Optimum separation, as determined by uniformity of the separation, width of the separation zone, absorption time of the whole blood, and minimal hemolysis of erthrocytes, occurs when the percentages by weight of the individual constituents are: glass microfiber, 20%; cellulose, 50%; PET synthetic staple fiber, 20%; and PBF synthetic binder fiber, 10%. The percentage of glass microfibers again results in a bulk density of less than 0.1 g/cm3 of glass microfiber material, typically about 0.05 g/cm3.
Table 7 shows the results of a comparison of the tensile strength of a composite fibrous sheet formed according to the second preferred embodiment of the present invention with the tensile strength of a sheet of approximately equal thickness formed entirely from binderless glass microfiber. Tensile strength is defined as the force needed to pull apart a 2.5 cm width strip clamped between two jaws. The two sheets had approximately equal capillary transport mobility or rise, defined as the height to which distilled water will rise in a 2.5 cm width strip in one minute. Other parameters shown in Table 7 are: weight--the unit weight of a defined area of media; flow rate--the volume of water passing through a 5 cm diameter media sample in one minute at a constant 5 cm head of water; wet burst--the height of a column of water which will rupture a saturated 5 cm media sample; absorption time--the time needed for a pendant drop (approximately 50 μl) of citrated blood to completely absorb into the media surface; separation zone--the width of the clear plasma zone around a fully absorbed pendant drop of citrated bovine blood; and absorptive capacity--the amount of fluid, expressed in a weight percentage, in a saturated medium.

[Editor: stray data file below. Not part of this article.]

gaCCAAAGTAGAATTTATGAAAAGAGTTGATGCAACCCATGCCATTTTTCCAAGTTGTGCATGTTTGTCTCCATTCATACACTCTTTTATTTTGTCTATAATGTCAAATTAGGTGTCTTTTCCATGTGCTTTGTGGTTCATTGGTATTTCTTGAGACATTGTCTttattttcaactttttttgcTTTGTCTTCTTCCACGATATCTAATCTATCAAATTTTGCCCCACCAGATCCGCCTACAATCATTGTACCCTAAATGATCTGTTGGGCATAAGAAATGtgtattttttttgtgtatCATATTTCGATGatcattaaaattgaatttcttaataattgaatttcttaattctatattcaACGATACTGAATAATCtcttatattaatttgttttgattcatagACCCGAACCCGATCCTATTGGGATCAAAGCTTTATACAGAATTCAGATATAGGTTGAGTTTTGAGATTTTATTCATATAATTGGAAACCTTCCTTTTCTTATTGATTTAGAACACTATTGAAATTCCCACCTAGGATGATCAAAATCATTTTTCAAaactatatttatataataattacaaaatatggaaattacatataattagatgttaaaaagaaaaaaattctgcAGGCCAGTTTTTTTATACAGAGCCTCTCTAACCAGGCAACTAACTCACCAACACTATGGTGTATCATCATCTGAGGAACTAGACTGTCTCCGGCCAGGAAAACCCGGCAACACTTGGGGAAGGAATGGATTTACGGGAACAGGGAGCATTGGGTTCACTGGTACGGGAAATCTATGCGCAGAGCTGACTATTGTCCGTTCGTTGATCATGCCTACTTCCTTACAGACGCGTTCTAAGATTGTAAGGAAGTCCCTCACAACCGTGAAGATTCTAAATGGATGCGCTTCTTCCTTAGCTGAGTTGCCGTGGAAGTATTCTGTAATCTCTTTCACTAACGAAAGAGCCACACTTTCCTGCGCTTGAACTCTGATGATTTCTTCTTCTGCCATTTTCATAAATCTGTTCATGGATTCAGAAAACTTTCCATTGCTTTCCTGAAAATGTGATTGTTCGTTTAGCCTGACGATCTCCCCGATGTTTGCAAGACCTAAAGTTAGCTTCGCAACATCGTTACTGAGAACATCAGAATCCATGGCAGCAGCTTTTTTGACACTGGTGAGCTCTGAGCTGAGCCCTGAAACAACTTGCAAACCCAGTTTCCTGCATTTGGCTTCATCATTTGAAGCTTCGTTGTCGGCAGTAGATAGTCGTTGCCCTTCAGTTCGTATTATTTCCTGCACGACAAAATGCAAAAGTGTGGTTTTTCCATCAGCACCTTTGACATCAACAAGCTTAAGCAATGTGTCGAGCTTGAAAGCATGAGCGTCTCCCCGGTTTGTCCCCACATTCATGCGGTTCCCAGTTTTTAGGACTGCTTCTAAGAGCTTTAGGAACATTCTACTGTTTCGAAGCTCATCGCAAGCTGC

TABLE 7______________________________________Four-Component Composite Sheet Exhibits Greater Dry TensileStrength Than Glass Microfiber Sheet 4-component Binderless glass experimentalComposition microfiber composite______________________________________Weight (g/m2) 56 77Thickness (mm) 0.30 0.33Capillary rise (mm/1 min) 52 49Wet Burst (cm H2 O) 19 18Dry Tensile Strength (lb/in)machine direction 2.1 3.6cross direction 1.6 2.1Blood absorption time (sec) 7.0 7.7Blood separation zone (mm) 3.0 2.8Absorptive capacity (%)H2 O 727 449Bovine blood 1037 633______________________________________
The composite sheet had a dry tensile strength of 3.6 pounds per inch in the machine direction as compared to 2.1 pounds per inch for the glass microfiber sheet, a 71 percent increase, and 2.1 pounds per inch in the cross direction as compared to 1.6 pounds per inch, a 31 percent increase. The composite sheet exhibited lower absorptive capacity. Since the absorptive capacity of the composite sheet is less than that of the glass microfiber sheet, a smaller volume of blood will saturate the composite sheet. This is a distinct advantage in low volume applications, such as assay of fingerstick samples.
Materials other than synthetic binder fibers can be added to the composite to impart strength. These materials include acrylic latex, polyvinyl acetate, or other fibers. However, such materials can sometimes interfere with the chemical reactions in a particular assay and/or separation quality, and hence are not preferred.
Fibrous sheet formed according to the second preferred embodiment was tested with a range of standard suspensions of precision spherical particles having diameters comparable to the diameters of erythrocytes. When the resultant filtrates were analyzed using a Coulter™ particle counter, it was found that when the particles were 2.1-2.3 μm in diameter, approximately 98 percent of the particles were retained by the sheet. Since erythrocytes are typically 4-6 μm in size, separation efficiency should approach 100 percent.
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|U.S. Classification||210/767, 210/508, 210/505, 210/509, 436/177, 210/507, 422/402|
|International Classification||D04H1/42, B01D39/08, G01N33/49|
|Cooperative Classification||Y10T436/25375, G01N33/491, B01D39/083, D04H1/42, B01D39/14, B01D2239/064, B01D2239/0421, B01D2239/1233, B01D39/086, B01D2239/086|
|European Classification||B01D39/08B, B01D39/08D, B01D39/14, G01N33/49C, D04H1/42|
|Jul 22, 1991||AS||Assignment|
Owner name: AHLSTROM FILTRATION, INC. A CORP. OF NEW YORK
Free format text: ASSIGNMENT OF ASSIGNORS INTEREST.;ASSIGNORS:BAUMGARDNER, JOHN S.;LOEWEN, MARK D.;REEL/FRAME:005785/0699
Effective date: 19910716